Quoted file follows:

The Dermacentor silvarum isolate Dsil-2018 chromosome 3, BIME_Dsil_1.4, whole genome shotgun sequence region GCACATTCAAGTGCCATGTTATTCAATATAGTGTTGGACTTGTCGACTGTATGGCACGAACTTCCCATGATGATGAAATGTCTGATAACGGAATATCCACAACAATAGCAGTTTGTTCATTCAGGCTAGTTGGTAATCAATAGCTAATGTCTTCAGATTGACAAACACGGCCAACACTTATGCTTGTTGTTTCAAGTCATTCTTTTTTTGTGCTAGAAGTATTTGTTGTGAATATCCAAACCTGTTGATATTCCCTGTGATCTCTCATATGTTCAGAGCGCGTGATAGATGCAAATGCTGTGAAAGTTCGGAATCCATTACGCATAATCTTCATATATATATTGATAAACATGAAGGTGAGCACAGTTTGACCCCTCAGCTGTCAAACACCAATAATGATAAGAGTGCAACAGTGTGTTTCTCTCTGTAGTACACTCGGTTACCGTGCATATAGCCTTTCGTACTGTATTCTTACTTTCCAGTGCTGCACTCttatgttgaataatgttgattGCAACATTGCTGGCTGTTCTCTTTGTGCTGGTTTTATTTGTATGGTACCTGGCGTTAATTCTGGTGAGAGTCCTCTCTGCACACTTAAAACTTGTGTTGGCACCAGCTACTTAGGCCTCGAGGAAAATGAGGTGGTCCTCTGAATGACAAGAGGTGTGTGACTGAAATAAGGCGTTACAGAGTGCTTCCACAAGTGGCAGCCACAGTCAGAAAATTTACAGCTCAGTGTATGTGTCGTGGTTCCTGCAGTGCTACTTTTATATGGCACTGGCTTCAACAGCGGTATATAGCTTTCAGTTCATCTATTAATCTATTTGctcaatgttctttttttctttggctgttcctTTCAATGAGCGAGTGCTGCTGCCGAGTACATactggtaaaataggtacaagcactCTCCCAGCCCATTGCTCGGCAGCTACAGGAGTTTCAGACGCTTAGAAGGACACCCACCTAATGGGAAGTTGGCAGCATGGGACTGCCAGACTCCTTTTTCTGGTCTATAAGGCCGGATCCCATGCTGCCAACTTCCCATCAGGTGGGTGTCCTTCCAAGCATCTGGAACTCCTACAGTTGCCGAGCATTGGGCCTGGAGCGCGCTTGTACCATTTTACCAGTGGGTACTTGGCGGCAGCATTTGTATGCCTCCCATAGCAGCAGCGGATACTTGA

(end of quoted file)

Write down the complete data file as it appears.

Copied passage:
The Dermacentor silvarum isolate Dsil-2018 chromosome 3, BIME_Dsil_1.4, whole genome shotgun sequence region GCACATTCAAGTGCCATGTTATTCAATATAGTGTTGGACTTGTCGACTGTATGGCACGAACTTCCCATGATGATGAAATGTCTGATAACGGAATATCCACAACAATAGCAGTTTGTTCATTCAGGCTAGTTGGTAATCAATAGCTAATGTCTTCAGATTGACAAACACGGCCAACACTTATGCTTGTTGTTTCAAGTCATTCTTTTTTTGTGCTAGAAGTATTTGTTGTGAATATCCAAACCTGTTGATATTCCCTGTGATCTCTCATATGTTCAGAGCGCGTGATAGATGCAAATGCTGTGAAAGTTCGGAATCCATTACGCATAATCTTCATATATATATTGATAAACATGAAGGTGAGCACAGTTTGACCCCTCAGCTGTCAAACACCAATAATGATAAGAGTGCAACAGTGTGTTTCTCTCTGTAGTACACTCGGTTACCGTGCATATAGCCTTTCGTACTGTATTCTTACTTTCCAGTGCTGCACTCttatgttgaataatgttgattGCAACATTGCTGGCTGTTCTCTTTGTGCTGGTTTTATTTGTATGGTACCTGGCGTTAATTCTGGTGAGAGTCCTCTCTGCACACTTAAAACTTGTGTTGGCACCAGCTACTTAGGCCTCGAGGAAAATGAGGTGGTCCTCTGAATGACAAGAGGTGTGTGACTGAAATAAGGCGTTACAGAGTGCTTCCACAAGTGGCAGCCACAGTCAGAAAATTTACAGCTCAGTGTATGTGTCGTGGTTCCTGCAGTGCTACTTTTATATGGCACTGGCTTCAACAGCGGTATATAGCTTTCAGTTCATCTATTAATCTATTTGctcaatgttctttttttctttggctgttcctTTCAATGAGCGAGTGCTGCTGCCGAGTACATactggtaaaataggtacaagcactCTCCCAGCCCATTGCTCGGCAGCTACAGGAGTTTCAGACGCTTAGAAGGACACCCACCTAATGGGAAGTTGGCAGCATGGGACTGCCAGACTCCTTTTTCTGGTCTATAAGGCCGGATCCCATGCTGCCAACTTCCCATCAGGTGGGTGTCCTTCCAAGCATCTGGAACTCCTACAGTTGCCGAGCATTGGGCCTGGAGCGCGCTTGTACCATTTTACCAGTGGGTACTTGGCGGCAGCATTTGTATGCCTCCCATAGCAGCAGCGGATACTTGA